Nagasaki Mayor Tomihisa Taue demanded Wednesday that the Japanese government join a recently adopted treaty banning nuclear weapons, as the city marked the 72nd anniversary of the U.S. atomic bombing.
Taue's call for Japan's inclusion in the treaty adopted by 122 United Nations members last month followed an appeal last Sunday by the mayor of Hiroshima, Japan's other atomic-bombed city, to "bridge the gap" between nuclear and non-nuclear states to help realize a ban on nuclear weapons.
In Nagasaki's annual Peace Declaration at its memorial ceremony, Taue called the government's stance "incomprehensible" while pleading for Japan to join the treaty along with nuclear weapon states as well as other countries under the U.S. nuclear umbrella.
"(The Japanese government's) stance of not even participating in the diplomatic negotiations for the Nuclear Prohibition Treaty is quite incomprehensible to those of us living in the cities that suffered atomic bombings," Taue said at the city's Peace Park.
"As the only country in the world to have suffered wartime atomic bombings, I urge the Japanese government to reconsider the policy of relying on the nuclear umbrella and join the Nuclear Prohibition Treaty at the earliest possible opportunity," he said.
Taue also called on the government to "affirm to the world its commitment to the pacifist ethos of the Constitution of Japan, which firmly renounces war," at a time when Prime Minister Shinzo Abe's Liberal Democratic Party is seeking to formally propose an amendment to the foundational document.
For his part, Abe avoided any explicit mention of the treaty in his speech at the ceremony as he did in Hiroshima, but stressed that both nuclear weapon states and non-nuclear weapon states need to be on board if efforts toward nuclear abolition are to succeed.
"Japan is determined to lead the international community...by continuing to appeal to both sides," the prime minister said.
At a press conference held later Wednesday after Abe met representatives of local hibakusha groups, the prime minister said Japan is already "bridging the gap" between the nuclear and non-nuclear states, citing Japan's work to promote an arms reduction and non-proliferation initiative with other countries.
Representatives of 58 nations and the European Union attended the ceremony, including all five recognized nuclear powers -- Britain, China, France, Russia and the United States -- as well as undeclared nuclear weapon state Israel.
Izumi Nakamitsu, U.N. undersecretary general and high representative for disarmament affairs, read out a message to the people of Nagasaki on behalf of U.N. Secretary General Antonio Guterres, in which the U.N. chief noted "growing differences among countries about how to achieve the abolition of nuclear weapons."
"I hope that the adoption in July of the Treaty on the Prohibition of Nuclear Weapons will give renewed momentum to achieve our shared goal," the message said.
In Hiroshima's ceremony on Sunday to commemorate its own atomic bombing, Mayor Kazumi Matsui stopped short of demanding that Japan join the treaty, but urged the government to do "everything in its power to bridge the gap between the nuclear weapon and non-nuclear weapon states, thereby facilitating the ratification."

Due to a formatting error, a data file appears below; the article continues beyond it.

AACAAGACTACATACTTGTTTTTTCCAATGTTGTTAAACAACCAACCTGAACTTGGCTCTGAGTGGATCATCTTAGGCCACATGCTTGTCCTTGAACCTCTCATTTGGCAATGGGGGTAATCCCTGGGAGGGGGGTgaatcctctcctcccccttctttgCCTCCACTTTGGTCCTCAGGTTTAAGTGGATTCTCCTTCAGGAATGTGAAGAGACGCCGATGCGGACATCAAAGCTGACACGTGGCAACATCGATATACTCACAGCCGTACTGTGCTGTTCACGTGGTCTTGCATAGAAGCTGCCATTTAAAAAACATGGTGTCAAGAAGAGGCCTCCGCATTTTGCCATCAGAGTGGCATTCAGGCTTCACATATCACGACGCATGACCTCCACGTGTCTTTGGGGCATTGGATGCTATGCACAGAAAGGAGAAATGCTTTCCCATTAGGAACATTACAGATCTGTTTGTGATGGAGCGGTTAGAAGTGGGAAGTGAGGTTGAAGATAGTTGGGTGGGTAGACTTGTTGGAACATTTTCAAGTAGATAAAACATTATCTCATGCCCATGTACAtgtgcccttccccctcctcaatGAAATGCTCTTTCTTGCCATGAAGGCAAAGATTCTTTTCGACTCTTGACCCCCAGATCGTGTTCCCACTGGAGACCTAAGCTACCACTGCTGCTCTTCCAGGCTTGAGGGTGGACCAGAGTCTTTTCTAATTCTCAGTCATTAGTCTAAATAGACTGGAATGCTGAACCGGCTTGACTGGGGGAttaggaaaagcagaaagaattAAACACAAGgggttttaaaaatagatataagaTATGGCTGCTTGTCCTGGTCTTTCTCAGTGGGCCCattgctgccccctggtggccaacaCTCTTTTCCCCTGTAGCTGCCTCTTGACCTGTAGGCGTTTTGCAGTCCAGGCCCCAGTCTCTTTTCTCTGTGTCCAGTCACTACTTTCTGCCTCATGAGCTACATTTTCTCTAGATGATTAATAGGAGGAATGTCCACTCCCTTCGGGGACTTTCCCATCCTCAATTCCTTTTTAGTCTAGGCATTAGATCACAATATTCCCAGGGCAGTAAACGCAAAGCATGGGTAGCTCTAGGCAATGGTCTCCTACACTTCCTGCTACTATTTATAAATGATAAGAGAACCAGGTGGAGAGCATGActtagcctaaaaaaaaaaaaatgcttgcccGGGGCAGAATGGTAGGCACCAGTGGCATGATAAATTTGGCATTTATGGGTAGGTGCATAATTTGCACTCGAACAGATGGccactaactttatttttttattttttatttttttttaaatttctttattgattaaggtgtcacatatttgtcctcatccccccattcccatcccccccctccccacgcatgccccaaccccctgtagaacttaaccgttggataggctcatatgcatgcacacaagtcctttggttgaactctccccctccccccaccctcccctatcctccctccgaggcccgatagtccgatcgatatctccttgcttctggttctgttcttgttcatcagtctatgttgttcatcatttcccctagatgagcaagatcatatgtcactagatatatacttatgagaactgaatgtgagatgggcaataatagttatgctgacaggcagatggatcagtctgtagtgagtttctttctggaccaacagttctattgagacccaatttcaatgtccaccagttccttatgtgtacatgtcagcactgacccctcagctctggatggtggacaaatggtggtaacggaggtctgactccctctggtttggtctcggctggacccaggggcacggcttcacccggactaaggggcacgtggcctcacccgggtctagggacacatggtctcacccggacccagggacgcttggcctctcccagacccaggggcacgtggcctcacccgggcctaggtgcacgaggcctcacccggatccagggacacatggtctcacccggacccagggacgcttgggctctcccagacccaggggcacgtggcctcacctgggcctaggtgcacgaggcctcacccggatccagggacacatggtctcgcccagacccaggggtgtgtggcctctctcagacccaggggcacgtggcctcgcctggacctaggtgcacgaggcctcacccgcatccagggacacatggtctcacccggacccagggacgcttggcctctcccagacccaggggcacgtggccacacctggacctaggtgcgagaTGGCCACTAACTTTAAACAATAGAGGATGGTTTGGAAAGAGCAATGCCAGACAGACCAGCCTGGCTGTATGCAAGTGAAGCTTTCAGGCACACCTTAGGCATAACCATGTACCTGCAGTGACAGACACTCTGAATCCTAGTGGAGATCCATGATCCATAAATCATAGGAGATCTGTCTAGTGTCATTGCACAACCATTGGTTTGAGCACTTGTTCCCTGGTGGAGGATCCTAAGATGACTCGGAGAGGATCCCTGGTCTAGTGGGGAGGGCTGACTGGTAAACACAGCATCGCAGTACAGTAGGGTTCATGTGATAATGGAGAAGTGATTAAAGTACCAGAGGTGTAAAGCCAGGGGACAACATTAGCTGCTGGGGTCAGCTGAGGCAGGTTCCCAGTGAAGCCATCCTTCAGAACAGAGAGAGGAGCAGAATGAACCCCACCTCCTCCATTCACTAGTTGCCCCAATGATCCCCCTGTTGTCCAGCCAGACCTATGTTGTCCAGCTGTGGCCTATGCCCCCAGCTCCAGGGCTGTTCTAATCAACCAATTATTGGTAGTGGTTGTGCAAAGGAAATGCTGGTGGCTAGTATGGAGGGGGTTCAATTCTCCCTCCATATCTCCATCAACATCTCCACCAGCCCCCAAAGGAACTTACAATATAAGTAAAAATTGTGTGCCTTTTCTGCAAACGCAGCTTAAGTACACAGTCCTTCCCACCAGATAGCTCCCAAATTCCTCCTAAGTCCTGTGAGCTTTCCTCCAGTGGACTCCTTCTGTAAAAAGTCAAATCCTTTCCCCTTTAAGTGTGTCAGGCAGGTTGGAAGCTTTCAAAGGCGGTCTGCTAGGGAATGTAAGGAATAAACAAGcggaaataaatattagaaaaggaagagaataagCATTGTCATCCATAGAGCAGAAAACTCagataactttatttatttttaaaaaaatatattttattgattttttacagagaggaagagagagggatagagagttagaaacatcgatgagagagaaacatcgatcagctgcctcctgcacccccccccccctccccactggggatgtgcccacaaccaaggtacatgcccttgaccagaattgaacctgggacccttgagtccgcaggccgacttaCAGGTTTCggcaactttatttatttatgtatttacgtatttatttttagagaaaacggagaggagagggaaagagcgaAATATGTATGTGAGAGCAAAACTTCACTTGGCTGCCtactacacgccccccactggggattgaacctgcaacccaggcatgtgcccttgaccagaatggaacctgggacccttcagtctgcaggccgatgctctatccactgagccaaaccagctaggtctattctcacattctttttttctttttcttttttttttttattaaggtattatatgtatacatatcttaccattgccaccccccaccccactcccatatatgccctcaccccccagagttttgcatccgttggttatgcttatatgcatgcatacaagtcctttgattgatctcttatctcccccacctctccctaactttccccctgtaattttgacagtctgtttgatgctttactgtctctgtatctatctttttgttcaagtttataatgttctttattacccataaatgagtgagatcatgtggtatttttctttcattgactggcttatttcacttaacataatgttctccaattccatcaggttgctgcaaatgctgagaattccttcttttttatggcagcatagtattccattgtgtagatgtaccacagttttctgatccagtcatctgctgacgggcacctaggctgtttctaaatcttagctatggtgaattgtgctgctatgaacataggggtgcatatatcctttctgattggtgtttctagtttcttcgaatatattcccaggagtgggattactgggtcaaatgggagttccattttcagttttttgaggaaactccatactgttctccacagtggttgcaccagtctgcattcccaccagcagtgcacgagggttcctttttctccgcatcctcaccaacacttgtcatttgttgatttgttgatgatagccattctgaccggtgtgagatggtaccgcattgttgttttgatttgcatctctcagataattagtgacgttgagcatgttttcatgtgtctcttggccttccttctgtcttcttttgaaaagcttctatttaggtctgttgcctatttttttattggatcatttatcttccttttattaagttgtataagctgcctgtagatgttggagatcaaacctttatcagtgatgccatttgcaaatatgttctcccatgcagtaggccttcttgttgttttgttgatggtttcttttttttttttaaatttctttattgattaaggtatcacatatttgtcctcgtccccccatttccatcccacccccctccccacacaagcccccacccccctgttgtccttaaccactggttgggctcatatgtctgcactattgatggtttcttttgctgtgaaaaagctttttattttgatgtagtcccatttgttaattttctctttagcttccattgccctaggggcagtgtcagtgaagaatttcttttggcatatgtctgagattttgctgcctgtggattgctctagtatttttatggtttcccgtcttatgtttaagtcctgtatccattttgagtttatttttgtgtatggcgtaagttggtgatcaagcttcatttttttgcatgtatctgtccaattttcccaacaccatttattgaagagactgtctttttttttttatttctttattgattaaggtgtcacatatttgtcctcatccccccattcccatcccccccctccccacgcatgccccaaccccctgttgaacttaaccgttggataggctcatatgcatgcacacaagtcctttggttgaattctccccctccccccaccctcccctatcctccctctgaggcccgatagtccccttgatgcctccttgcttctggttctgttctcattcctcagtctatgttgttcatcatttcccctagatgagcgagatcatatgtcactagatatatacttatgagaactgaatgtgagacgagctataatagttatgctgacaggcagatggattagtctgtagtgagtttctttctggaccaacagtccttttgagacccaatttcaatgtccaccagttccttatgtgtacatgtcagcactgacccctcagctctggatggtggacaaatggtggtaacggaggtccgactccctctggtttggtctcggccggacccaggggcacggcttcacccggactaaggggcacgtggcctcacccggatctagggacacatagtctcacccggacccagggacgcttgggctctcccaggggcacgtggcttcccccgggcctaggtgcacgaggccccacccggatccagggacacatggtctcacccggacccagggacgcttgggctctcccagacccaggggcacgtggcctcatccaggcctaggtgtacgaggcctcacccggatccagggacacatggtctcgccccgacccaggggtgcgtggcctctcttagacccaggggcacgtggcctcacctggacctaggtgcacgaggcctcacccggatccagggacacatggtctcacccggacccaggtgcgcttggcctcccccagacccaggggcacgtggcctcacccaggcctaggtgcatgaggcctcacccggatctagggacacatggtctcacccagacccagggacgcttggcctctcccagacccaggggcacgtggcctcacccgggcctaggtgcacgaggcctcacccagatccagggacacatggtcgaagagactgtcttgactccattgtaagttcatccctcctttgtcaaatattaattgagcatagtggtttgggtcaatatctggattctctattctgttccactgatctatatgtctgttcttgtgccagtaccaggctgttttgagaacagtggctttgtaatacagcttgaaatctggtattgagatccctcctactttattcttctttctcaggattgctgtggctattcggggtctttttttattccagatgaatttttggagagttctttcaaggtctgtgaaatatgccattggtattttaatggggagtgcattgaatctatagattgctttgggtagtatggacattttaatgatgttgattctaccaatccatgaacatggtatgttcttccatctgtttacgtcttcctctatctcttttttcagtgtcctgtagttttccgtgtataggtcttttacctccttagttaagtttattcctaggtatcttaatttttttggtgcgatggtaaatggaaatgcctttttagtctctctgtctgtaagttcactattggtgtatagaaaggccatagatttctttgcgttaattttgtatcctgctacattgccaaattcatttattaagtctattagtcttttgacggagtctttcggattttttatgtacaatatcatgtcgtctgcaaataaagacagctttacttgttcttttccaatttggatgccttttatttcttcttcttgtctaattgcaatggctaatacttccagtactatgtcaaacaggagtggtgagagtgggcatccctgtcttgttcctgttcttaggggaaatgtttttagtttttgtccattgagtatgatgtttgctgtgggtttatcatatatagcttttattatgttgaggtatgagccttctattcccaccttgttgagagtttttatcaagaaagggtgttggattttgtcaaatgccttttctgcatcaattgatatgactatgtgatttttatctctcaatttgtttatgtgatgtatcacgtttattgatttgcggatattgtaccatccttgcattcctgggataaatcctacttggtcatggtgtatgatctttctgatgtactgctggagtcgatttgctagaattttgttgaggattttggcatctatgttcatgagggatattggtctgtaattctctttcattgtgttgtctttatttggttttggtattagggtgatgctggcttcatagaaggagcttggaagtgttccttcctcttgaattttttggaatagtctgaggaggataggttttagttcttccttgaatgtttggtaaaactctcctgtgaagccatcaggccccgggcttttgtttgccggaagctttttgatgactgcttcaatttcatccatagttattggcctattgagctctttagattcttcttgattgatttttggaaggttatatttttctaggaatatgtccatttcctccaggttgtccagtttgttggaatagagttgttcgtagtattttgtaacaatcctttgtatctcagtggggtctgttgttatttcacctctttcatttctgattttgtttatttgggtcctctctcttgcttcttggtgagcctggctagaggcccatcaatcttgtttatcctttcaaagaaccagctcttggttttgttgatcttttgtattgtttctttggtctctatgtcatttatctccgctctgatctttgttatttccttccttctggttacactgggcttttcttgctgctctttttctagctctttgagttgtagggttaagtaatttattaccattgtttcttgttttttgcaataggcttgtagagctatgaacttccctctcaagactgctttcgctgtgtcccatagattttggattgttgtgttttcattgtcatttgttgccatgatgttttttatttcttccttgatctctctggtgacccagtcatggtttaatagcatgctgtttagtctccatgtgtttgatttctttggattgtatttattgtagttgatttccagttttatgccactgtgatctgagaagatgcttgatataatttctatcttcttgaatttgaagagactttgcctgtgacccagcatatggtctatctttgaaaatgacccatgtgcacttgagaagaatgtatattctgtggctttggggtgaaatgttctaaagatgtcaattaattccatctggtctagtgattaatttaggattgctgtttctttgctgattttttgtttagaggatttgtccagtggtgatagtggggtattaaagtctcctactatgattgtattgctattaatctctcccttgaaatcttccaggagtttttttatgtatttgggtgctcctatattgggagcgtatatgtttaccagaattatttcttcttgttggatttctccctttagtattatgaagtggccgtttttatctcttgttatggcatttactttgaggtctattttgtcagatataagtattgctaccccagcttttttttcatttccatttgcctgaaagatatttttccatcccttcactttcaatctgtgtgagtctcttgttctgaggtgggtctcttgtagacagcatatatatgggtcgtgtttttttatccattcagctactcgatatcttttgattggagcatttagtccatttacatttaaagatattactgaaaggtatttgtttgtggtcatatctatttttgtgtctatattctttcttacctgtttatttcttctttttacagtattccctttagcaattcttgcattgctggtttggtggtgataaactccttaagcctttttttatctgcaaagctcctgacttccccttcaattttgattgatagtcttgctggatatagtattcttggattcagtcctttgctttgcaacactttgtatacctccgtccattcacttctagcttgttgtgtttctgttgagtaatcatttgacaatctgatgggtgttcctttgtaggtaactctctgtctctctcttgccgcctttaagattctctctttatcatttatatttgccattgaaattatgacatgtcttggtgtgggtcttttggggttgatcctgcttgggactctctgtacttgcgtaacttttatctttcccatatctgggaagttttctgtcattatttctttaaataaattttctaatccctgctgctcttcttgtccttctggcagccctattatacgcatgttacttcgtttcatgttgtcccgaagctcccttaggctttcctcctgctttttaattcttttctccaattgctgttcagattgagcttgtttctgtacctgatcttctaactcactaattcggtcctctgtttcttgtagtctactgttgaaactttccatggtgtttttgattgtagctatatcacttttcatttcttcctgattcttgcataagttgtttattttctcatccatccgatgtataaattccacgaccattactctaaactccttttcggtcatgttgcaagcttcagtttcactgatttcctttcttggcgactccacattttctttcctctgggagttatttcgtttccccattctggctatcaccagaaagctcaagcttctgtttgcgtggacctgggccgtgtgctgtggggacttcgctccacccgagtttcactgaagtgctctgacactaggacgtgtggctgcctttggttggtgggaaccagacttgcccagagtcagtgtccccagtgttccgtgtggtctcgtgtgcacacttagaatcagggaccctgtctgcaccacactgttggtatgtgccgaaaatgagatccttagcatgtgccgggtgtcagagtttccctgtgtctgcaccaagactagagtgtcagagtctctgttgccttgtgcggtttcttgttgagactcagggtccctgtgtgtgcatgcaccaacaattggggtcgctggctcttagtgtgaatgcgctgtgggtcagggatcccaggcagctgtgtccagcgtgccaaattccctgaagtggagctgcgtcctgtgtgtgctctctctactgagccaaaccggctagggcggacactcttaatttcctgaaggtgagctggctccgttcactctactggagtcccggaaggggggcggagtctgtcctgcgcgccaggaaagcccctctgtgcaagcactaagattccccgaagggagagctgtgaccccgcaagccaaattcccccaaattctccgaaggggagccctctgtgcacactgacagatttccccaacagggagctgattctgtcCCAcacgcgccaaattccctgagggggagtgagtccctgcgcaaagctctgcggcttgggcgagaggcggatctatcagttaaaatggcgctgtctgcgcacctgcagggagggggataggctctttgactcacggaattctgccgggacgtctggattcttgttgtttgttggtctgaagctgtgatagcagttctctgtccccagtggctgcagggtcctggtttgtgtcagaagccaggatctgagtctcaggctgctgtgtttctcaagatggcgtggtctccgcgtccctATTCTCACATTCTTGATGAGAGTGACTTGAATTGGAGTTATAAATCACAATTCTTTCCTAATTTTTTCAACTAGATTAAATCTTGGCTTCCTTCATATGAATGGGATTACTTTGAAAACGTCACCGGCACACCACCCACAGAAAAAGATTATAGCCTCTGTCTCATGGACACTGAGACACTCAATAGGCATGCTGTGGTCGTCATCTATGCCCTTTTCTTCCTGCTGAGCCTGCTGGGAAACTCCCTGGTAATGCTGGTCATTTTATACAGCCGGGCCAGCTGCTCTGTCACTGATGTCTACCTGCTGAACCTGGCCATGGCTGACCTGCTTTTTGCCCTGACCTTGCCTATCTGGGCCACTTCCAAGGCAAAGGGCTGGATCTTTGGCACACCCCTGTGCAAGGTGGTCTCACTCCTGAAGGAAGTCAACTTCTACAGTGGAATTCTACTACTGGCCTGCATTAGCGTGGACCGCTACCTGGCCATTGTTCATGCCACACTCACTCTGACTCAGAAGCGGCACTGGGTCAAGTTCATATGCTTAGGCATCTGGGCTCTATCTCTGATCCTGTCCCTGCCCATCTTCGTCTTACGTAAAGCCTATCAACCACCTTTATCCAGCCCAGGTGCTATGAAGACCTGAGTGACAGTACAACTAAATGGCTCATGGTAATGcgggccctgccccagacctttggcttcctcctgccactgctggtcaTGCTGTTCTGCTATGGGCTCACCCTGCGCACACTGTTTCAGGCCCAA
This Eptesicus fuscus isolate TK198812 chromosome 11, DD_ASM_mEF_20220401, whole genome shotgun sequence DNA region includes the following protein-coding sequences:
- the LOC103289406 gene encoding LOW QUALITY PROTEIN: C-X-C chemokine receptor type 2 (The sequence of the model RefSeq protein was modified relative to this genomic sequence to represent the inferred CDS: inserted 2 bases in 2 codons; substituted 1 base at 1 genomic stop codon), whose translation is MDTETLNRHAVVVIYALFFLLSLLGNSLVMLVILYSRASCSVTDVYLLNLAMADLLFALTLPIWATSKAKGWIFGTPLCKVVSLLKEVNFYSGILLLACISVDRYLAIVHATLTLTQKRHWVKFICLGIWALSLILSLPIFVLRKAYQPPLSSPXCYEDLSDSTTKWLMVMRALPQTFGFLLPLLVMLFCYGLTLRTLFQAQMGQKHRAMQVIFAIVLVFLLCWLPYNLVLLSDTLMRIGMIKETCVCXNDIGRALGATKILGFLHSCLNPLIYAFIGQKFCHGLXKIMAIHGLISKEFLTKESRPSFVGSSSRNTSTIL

A plutonium-core atomic bomb named "Fat Man" dropped by a U.S. bomber exploded over Nagasaki at 11:02 a.m. on Aug. 9, 1945, at an altitude of around 500 meters, three days after the United States dropped the first atomic bomb on Hiroshima.
An estimated 74,000 people died from the bombing in Nagasaki by the end of that year. In Hiroshima, a projected 140,000 were killed by the end of the year.
Japan surrendered six days after the bombing of Nagasaki, prompting the end of World War II.
The combined number of "hibakusha," people who survived either bombing, stood at 164,621 as of March. Their average age was 81.41.
People from around Japan and overseas climbed the gentle slopes leading to the park from early morning, at one point braving a blustery downpour that passed before the ceremony started.
Sayaka Akagi, 30, came to the park in memory of her late grandfather, who survived the bombing.
"I'm a school teacher in Nagasaki, and every year I make a lesson for the children based on the mayor's peace declaration and get them to think about it," Akagi said.
Filip Deheegher, who works for the city of Ypres in Belgium, came to the park having been deeply moved by exhibits at the Nagasaki Atomic Bomb Museum earlier in the week.
Noting that his hometown was the site of a series of devastating battles in World War I, he remarked, "What took a few months to destroy in my town took two seconds in Nagasaki."
Shortly after dawn, members of a high school student peace ambassador program that began in Nagasaki 20 years ago gathered around a monument near the park at the hypocenter of the bombing.
The 22 student ambassadors, along with dozens of other students who have collected signatures from around Japan in support of nuclear abolition, formed a circle around the monument.
Nagasaki student ambassador Daiki Mizokami, 17, whose grandparents lived through the bombing, spoke of the importance of listening to the stories of hibakusha and hailed the adoption of the ban treaty.
"The next big step is to reduce the nuclear weapons that still exist now," he said.